It's a way to kick start your business.
Many local entrepreneurs are going online to get financial help from perfect strangers for their startup business. That's what Volga Aksoy, of Orlando, did.
He demonstrates how he navigates asteroids with Blackspace, an out-of-this-world video game created by Pixel Foundry, the company he launched with business partner Jerry Phaneuf.
"You run a small mining company. You're trying to grow, mine all the asteroids and protect yourself against an opposing force coming and trying to destroy you," said Aksoy, whose company sought to raise $350,000 on the website Kickstarter.com.
Also in Orlando, Croy Bosch is peddling Pockkit, a concept T-shirt company where technology meets design. "People get to chose their style of shirt, crew neck, V-neck, tank top and then choose the fabric, style and shape of the pocket," said Bosch.
These two very different sets of up-and-coming business leaders have one thing in common -- both are relying on Kickstarter to get their products from dream phase to market.
They say Kickstarter provides an ever growing audience, where aspiring business men and women pitch their products to potential financial pledgers.
Kickstarter gives each business 30 days to reach their target. But there is a catch. Here on Kickstarter, it's all or nothing. A pledge, not an investment.
Pockkit set a $10,000 fundraising goal. By Halloween, Pockkit managed to raise $10,520 and will use the money to finish developing their website.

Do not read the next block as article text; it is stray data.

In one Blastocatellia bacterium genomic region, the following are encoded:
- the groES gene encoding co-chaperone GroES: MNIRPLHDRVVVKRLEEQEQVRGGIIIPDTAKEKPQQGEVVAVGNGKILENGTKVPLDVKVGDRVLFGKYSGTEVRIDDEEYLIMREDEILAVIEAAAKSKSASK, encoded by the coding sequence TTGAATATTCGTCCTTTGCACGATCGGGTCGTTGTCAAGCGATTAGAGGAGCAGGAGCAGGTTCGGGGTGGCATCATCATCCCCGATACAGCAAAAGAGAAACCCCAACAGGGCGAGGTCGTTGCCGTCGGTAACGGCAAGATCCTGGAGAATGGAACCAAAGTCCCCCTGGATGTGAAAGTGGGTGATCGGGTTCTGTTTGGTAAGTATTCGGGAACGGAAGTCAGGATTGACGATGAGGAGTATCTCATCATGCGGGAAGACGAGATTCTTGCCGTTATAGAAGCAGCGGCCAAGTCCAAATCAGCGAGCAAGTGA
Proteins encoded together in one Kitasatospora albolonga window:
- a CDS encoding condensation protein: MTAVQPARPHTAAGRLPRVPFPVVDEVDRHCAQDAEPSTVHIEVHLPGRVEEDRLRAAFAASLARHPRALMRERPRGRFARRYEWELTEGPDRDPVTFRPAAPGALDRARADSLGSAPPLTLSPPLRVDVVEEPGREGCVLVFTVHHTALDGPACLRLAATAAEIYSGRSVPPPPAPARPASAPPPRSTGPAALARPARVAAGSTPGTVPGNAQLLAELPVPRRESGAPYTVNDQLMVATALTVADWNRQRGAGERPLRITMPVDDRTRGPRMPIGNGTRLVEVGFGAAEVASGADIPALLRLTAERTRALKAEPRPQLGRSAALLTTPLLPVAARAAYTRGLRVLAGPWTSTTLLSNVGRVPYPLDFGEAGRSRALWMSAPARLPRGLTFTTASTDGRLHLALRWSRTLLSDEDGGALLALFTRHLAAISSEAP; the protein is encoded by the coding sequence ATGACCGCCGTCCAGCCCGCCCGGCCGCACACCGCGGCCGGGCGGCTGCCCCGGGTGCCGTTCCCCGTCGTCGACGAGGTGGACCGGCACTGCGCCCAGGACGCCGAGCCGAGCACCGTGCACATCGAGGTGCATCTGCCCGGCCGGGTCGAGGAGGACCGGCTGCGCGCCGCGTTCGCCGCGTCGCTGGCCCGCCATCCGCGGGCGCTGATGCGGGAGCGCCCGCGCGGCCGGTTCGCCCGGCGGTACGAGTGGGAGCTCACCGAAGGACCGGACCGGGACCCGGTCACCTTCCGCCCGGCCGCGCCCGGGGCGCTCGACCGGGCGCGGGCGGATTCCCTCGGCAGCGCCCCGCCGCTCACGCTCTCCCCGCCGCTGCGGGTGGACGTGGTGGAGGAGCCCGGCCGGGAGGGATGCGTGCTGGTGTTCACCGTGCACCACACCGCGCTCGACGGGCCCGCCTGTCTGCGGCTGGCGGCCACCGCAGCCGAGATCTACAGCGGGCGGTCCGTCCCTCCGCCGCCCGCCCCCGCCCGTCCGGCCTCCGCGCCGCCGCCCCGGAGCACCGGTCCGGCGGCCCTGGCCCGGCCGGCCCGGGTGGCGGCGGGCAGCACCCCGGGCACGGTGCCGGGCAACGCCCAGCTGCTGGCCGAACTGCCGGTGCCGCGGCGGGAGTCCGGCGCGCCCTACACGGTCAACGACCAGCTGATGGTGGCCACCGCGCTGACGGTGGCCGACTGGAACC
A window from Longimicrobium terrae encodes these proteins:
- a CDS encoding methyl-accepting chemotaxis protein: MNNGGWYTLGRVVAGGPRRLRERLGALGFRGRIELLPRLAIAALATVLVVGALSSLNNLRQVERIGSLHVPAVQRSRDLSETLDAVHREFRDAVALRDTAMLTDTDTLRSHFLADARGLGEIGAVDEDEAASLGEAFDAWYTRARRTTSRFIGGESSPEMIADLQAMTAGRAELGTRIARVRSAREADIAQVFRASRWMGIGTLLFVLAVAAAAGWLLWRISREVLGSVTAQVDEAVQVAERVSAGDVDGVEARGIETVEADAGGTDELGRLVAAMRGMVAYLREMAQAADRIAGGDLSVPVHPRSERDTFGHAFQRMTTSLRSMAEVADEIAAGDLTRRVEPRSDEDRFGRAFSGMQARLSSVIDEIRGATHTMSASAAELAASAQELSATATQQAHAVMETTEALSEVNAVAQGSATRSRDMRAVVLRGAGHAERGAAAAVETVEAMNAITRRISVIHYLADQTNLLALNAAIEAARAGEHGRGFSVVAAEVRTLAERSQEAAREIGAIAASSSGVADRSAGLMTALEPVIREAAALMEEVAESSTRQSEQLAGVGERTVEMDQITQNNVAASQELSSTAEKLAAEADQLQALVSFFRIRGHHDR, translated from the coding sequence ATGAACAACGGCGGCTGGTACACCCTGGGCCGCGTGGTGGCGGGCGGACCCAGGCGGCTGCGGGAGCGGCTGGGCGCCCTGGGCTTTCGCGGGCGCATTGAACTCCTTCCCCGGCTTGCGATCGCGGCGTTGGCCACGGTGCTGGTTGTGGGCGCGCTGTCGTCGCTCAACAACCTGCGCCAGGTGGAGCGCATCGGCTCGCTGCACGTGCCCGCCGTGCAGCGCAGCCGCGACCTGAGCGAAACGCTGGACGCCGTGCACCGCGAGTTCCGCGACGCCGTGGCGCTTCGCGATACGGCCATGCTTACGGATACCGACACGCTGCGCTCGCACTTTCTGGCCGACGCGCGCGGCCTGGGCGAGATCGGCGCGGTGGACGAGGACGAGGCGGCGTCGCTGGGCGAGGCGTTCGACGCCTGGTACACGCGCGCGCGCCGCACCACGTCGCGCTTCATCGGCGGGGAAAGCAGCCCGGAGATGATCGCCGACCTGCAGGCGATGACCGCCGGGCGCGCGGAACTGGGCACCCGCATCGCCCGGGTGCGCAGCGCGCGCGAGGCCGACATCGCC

"They're not investing for a percentage or stock or any of that," said Bosch. "It's more we believe in the project. There's something to it. We're intrigued by it."
Bosch promised to reward backers who gave $10 with a hand-written "Thank You" note; $30 backers get a custom designed T-shirt.
Pixel Foundry asked for quite a bit more, $350,000. While 4,150 backers pledged a total of $134,959, they fell short of their goal and won't get that money. But Kickstarter gave them a more clear vision of their target market. And possibly most important, Kickstarter feedback has given the video game developers the courage to stretch their savings and keep going.
And they're going to try Kickstarter again using the lessons they learned.
Click here to see the projects Orlando entrepreneurs are raising money for on Kickstarter.